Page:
Tunable Logic

New logic family could help optimize FPGA performance and power

3 min read

5 October 2009—As engineers shrink transistors to tinier dimensions, they're finding it harder and harder to keep the devices from leaking current and wasting power, even when they're switched off. Stanford University researchers, led by electrical engineering professor and Rambus cofounder Mark Horowitz, think they've found a way to effectively plug the leaks, at least for certain types of chips. They've invented a new family of logic circuits that let designers tune a transistor characteristic critical to balancing power loss and performance, even after the chips have been constructed.

"There's always a choice between power consumption and performance when you do a [circuit] design," says Rajit Manohar, a professor in Cornell University's school of electrical and computer engineering, who was not involved in the work. The Stanford technique, called pseudostatic logic, allows you to "pick your trade-off between power and performance" after the chip arrives at your door, he says.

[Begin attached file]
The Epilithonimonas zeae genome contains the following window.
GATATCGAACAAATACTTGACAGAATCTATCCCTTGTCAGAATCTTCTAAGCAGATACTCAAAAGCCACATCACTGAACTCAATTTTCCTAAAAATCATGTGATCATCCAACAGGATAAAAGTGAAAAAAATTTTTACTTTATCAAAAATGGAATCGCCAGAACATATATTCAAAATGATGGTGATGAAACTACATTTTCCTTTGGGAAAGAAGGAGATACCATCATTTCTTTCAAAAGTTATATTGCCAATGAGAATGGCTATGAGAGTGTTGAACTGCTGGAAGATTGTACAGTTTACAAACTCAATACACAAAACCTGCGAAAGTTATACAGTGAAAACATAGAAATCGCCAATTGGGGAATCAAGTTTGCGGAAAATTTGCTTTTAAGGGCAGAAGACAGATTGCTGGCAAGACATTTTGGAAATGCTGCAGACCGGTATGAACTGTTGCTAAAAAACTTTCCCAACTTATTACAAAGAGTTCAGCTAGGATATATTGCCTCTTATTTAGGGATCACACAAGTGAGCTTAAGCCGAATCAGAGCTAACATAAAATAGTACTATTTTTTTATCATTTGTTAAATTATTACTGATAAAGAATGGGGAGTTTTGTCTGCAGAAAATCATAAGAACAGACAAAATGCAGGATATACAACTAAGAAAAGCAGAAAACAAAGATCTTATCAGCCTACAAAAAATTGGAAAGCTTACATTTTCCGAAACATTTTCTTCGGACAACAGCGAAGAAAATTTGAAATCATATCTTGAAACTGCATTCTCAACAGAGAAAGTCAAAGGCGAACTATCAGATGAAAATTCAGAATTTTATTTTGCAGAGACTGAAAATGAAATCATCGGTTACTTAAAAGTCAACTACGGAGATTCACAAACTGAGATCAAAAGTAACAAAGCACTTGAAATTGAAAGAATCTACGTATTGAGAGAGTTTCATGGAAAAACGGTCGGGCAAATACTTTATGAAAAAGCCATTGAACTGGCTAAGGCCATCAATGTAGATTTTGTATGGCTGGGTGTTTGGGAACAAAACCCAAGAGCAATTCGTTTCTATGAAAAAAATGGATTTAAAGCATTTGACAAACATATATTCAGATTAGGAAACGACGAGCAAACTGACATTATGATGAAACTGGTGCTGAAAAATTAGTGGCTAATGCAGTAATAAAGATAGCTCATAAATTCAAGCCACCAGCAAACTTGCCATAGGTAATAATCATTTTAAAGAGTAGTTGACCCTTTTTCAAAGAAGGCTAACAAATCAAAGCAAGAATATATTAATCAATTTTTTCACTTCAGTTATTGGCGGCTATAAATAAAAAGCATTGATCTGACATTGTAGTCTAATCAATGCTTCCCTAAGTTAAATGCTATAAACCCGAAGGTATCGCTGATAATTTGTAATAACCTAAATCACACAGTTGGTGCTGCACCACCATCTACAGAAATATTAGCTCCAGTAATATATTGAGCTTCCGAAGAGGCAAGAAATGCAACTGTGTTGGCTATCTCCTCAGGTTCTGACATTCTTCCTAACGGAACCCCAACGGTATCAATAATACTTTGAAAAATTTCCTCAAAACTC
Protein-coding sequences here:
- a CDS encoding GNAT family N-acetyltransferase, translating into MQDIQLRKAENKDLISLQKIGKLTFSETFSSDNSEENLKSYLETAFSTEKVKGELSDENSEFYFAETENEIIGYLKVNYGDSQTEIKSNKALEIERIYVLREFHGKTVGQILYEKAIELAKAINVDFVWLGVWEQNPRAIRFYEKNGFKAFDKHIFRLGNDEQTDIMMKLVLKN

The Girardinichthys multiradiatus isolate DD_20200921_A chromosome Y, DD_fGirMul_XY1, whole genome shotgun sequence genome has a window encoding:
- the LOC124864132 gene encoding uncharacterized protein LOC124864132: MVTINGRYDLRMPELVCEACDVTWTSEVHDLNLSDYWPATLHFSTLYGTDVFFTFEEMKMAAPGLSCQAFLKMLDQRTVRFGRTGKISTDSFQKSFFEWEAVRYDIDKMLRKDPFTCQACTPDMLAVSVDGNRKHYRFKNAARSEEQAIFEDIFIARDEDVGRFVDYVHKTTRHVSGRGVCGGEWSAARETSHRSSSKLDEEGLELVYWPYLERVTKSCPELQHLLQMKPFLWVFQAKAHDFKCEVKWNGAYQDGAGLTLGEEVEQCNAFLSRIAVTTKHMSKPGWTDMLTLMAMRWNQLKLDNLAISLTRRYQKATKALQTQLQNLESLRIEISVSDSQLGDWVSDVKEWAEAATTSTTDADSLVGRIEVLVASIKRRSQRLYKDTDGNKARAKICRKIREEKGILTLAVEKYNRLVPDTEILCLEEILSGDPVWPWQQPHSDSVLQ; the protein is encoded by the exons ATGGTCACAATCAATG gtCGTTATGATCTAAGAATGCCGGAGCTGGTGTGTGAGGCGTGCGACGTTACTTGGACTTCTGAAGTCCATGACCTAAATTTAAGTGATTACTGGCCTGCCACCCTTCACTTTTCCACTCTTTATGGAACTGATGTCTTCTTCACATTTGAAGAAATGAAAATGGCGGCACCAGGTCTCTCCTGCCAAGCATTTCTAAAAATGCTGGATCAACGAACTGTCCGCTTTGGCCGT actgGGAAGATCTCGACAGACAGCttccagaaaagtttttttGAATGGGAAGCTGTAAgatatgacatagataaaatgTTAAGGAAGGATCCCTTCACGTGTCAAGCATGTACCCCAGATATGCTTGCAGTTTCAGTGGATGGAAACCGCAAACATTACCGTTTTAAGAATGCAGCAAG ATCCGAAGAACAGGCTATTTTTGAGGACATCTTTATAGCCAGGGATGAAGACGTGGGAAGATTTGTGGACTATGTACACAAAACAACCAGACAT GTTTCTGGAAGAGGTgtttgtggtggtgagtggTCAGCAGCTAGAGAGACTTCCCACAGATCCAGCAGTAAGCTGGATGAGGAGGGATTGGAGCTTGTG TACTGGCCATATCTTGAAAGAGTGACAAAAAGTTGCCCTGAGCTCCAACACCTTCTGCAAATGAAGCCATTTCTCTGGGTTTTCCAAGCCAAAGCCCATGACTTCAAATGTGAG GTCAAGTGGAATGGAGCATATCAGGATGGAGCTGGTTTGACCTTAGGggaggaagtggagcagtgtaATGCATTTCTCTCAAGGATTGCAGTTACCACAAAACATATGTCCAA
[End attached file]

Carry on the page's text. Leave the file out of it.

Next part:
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The Transistor at 75

The past, present, and future of the modern world’s most important invention

1 min read
A photo of a birthday cake with 75 written on it.
Lisa Sheehan
LightGreen

Seventy-five years is a long time. It’s so long that most of us don’t remember a time before the transistor, and long enough for many engineers to have devoted entire careers to its use and development. In honor of this most important of technological achievements, this issue’s package of articles explores the transistor’s historical journey and potential future.

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